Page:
Battle on two fronts

Good cricket pitches should begin life as firm and fast surfaces, with the ball coming on to the bat with the quick, even bounce which encourages free-scoring strokeplay.

The spin of a coin or bat has played an important role in the game of cricket ever since the 18th century. In those days, not only did it decide which team should bat first on neutral grounds but also permitted the side winning the toss to select the 22 yards of turf — within 30 yards of the centre of the ground — on which to play the game. This was a tremendous advantage since in the days of underarm bowling it enabled the winners of the toss to choose a pitch suited to their side's batsmen and bowlers.

This meant that experienced and canny bowlers such as `Lumpy' Stevens enjoyed the edge of knowing their way around most of the undulations in all the pitches of early English clubs. It was written of `Lumpy' that "he was a great length bowler, had a passion for shooters and always sought to choose his ground so that he might pitch on a downward slope: for `Honest Lumpy' did allow, he ne'er could pitch, but o'er a brow."

The early eventful games of the ICC 2006 Champions Trophy suggest that the unpredictable behaviour of pitches still plays a major role in the outcome of ODIs. The lateness of this year's Indian monsoons has resulted in the under preparation of playing surfaces and slow, low wickets which threaten to reduce the competition to something of a damp squib. From its very inception the 50-over game favoured the batsman: pitches are usually placid batsmen's paradises; field placements are restricted to abort run-saving, defensive tactics; key bowlers are limited to 10 overs — even when they are taking wickets; the use of short-pitched deliveries is stringently rationed; and bowlers are penalised for a wide when they stray marginally down the leg-side — albeit that such a ball might be exploiting a batsman's weakness. From a bowler's point of view, the major injustice in these arrangements is that the games are habitually played on lifeless surfaces.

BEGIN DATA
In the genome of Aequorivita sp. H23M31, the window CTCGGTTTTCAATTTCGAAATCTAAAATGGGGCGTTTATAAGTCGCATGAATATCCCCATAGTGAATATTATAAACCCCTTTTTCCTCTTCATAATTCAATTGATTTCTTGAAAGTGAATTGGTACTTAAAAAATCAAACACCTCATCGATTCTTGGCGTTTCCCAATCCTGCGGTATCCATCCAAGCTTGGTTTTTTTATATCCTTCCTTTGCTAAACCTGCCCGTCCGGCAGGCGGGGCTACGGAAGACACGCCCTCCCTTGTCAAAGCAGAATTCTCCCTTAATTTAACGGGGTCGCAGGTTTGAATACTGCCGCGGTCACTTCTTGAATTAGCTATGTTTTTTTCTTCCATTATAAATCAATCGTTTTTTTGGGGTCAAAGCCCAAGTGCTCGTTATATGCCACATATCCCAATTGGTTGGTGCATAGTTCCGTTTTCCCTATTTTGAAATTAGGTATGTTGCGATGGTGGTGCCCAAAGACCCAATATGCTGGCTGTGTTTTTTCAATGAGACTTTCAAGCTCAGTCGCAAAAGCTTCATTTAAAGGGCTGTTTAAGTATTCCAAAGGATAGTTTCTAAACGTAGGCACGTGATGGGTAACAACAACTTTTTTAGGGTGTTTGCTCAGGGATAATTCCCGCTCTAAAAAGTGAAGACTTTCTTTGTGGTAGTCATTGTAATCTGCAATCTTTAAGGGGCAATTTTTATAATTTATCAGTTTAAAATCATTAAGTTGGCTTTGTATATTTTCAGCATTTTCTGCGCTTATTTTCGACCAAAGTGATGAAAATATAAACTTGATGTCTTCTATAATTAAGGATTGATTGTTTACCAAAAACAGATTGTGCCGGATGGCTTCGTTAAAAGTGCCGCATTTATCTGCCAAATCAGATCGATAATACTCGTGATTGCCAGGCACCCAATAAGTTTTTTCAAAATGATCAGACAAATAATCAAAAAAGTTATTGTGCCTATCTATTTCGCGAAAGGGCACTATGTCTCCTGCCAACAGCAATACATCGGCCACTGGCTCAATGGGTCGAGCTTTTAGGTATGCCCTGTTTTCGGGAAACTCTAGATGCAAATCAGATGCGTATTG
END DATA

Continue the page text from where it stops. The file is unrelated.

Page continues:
Not so this year! The late monsoon rains have kept the heavy rollers off the centre-wicket plots on Indian grounds, rendering it impossible for groundsmen to manufacture the flat moribund pitches characteristic of sub-continental ovals. The resultant low-bouncing, bowler-favourable wickets sent shivers of financial deprivation through the ranks of ICC administrators: sponsors, marketers and telecasters — all fearing that bowler-dominated games would curtail television programming, reduce advertisers' exposure and attenuate the game's revenues. The mere fleeting thought of financial loss produced the knee-jerk reaction of attempting to glue Mumbai's Brabourne Stadium's wicket together with a coating of five litres of diluted polyvinyl acetate adhesive! Obviously we have come a long way from the days of `Lumpy' Stevens when cricket was just an even competition between bat and ball, with the unknown factor of a dicey pitch thrown in for good measure. It raises the suggestion in my mind that if it is justifiable to stick the pitch together by artificial means, why not play the game on a completely synthetic wicket?